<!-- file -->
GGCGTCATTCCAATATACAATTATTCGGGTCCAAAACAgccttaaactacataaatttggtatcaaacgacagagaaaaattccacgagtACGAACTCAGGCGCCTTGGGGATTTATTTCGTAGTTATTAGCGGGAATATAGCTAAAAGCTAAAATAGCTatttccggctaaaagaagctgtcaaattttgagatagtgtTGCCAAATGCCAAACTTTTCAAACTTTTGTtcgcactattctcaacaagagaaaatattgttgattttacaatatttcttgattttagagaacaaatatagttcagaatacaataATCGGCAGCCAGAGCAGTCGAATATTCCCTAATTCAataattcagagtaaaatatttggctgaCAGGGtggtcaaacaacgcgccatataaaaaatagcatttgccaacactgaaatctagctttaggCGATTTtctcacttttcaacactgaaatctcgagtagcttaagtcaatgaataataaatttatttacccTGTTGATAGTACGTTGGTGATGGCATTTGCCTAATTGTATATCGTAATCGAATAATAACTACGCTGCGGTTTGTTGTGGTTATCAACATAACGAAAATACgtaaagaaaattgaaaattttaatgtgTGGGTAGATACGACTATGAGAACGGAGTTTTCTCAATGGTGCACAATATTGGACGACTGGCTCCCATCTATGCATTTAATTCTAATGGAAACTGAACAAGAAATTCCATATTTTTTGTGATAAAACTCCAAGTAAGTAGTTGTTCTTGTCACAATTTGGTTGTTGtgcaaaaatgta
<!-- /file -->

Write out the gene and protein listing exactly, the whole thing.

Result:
GGCGTCATTCCAATATACAATTATTCGGGTCCAAAACAgccttaaactacataaatttggtatcaaacgacagagaaaaattccacgagtACGAACTCAGGCGCCTTGGGGATTTATTTCGTAGTTATTAGCGGGAATATAGCTAAAAGCTAAAATAGCTatttccggctaaaagaagctgtcaaattttgagatagtgtTGCCAAATGCCAAACTTTTCAAACTTTTGTtcgcactattctcaacaagagaaaatattgttgattttacaatatttcttgattttagagaacaaatatagttcagaatacaataATCGGCAGCCAGAGCAGTCGAATATTCCCTAATTCAataattcagagtaaaatatttggctgaCAGGGtggtcaaacaacgcgccatataaaaaatagcatttgccaacactgaaatctagctttaggCGATTTtctcacttttcaacactgaaatctcgagtagcttaagtcaatgaataataaatttatttacccTGTTGATAGTACGTTGGTGATGGCATTTGCCTAATTGTATATCGTAATCGAATAATAACTACGCTGCGGTTTGTTGTGGTTATCAACATAACGAAAATACgtaaagaaaattgaaaattttaatgtgTGGGTAGATACGACTATGAGAACGGAGTTTTCTCAATGGTGCACAATATTGGACGACTGGCTCCCATCTATGCATTTAATTCTAATGGAAACTGAACAAGAAATTCCATATTTTTTGTGATAAAACTCCAAGTAAGTAGTTGTTCTTGTCACAATTTGGTTGTTGtgcaaaaatgta